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      Pulsed radiofrequency in lumbar radicular pain: clinical effects in various etiological groups.

      Pain practice : the official journal of World Institute of Pain

      Adult, Humans, Lumbar Vertebrae, Pain, classification, radiotherapy, Polyradiculoneuropathy, etiology, physiopathology, Radio Waves, therapeutic use, Retrospective Studies, Treatment Outcome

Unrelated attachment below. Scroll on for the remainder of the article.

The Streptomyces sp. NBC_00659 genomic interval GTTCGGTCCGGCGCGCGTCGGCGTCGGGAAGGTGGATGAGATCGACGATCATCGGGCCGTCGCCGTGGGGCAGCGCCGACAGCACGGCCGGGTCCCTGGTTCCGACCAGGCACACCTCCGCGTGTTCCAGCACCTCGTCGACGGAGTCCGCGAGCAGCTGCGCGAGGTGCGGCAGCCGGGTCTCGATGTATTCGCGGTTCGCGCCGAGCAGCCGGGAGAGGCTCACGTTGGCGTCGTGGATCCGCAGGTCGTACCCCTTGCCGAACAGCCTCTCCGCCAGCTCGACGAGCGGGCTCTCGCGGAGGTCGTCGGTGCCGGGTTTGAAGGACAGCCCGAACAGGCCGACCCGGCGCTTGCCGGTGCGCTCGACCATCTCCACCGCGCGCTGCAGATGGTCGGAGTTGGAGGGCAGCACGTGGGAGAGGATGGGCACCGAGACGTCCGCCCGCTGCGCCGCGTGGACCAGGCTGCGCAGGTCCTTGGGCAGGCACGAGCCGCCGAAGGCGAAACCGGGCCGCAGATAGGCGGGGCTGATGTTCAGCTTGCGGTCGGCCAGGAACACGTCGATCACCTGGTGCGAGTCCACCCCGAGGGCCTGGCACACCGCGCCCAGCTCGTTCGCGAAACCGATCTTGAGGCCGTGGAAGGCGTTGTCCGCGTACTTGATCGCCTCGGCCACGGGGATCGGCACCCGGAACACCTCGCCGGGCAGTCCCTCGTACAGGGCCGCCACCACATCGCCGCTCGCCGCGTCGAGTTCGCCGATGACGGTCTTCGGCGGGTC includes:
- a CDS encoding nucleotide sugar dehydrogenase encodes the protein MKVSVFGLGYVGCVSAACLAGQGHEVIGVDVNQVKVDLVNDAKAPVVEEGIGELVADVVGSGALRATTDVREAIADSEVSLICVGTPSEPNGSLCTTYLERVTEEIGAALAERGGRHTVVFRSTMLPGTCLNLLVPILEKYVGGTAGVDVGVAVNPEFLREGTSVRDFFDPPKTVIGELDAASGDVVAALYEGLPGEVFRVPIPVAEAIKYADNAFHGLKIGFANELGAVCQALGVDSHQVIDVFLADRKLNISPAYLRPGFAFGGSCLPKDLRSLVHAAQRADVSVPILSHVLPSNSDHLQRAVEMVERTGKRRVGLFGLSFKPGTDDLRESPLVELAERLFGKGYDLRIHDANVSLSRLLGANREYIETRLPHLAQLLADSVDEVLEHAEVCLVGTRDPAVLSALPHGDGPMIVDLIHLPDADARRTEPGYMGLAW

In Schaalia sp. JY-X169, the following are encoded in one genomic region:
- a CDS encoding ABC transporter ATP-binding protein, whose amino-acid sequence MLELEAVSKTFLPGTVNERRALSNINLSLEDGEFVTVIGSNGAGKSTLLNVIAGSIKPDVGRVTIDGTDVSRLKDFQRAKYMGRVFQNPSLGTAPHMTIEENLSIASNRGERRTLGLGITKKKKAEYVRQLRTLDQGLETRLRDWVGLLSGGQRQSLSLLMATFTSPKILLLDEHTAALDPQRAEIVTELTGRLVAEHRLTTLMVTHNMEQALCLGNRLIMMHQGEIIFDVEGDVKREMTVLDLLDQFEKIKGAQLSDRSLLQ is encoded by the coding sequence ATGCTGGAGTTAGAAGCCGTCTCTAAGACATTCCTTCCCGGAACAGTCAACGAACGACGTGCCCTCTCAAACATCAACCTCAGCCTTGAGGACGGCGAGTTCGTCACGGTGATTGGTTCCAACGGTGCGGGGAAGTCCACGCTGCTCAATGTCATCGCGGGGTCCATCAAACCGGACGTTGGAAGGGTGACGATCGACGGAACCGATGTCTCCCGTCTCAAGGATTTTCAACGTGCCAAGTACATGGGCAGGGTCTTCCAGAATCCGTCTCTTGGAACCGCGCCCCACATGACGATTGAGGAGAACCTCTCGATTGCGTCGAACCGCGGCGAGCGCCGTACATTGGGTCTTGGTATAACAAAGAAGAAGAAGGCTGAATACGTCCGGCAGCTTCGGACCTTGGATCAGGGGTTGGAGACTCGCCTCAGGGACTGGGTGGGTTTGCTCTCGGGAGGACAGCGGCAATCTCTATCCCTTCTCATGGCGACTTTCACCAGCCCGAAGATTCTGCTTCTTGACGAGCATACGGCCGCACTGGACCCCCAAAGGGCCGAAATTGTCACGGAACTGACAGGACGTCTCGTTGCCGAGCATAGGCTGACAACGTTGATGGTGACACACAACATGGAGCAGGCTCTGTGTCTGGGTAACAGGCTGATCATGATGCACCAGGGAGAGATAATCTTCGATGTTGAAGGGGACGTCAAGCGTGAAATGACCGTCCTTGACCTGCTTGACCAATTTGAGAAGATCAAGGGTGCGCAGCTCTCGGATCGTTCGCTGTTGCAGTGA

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          The purpose of this study was to evaluate the effectiveness of pulsed radiofrequency (PRF) applied to the lumbar dorsal root ganglion (DRG). A retrospective analysis of 54 consecutive patients who underwent 75 PRF procedures was performed. The patients were divided into three groups according to the etiology of the lesion (herniated disc [HD], spinal stenosis [SS], and failed back surgery syndrome [FBSS]). The analgesic efficacy of the technique was assessed using a 10-point Numeric Rating Scale (NRS) at baseline and, along with the Global Perceived Effect (GPE), at 30, 60, 90, and 180 days. The reduction in medications and the number of complications associated with the technique were assessed. A decrease in the NRS score was observed in patients with HD (P < 0.05) and SS (P < 0.001), but not in those with FBSS. The GPE scores confirmed this finding. No complications were noted. We observed that PRF of the DRG was significantly more efficacious in HD and SS than in FBSS patients. The application of PRF was not effective in FBSS.

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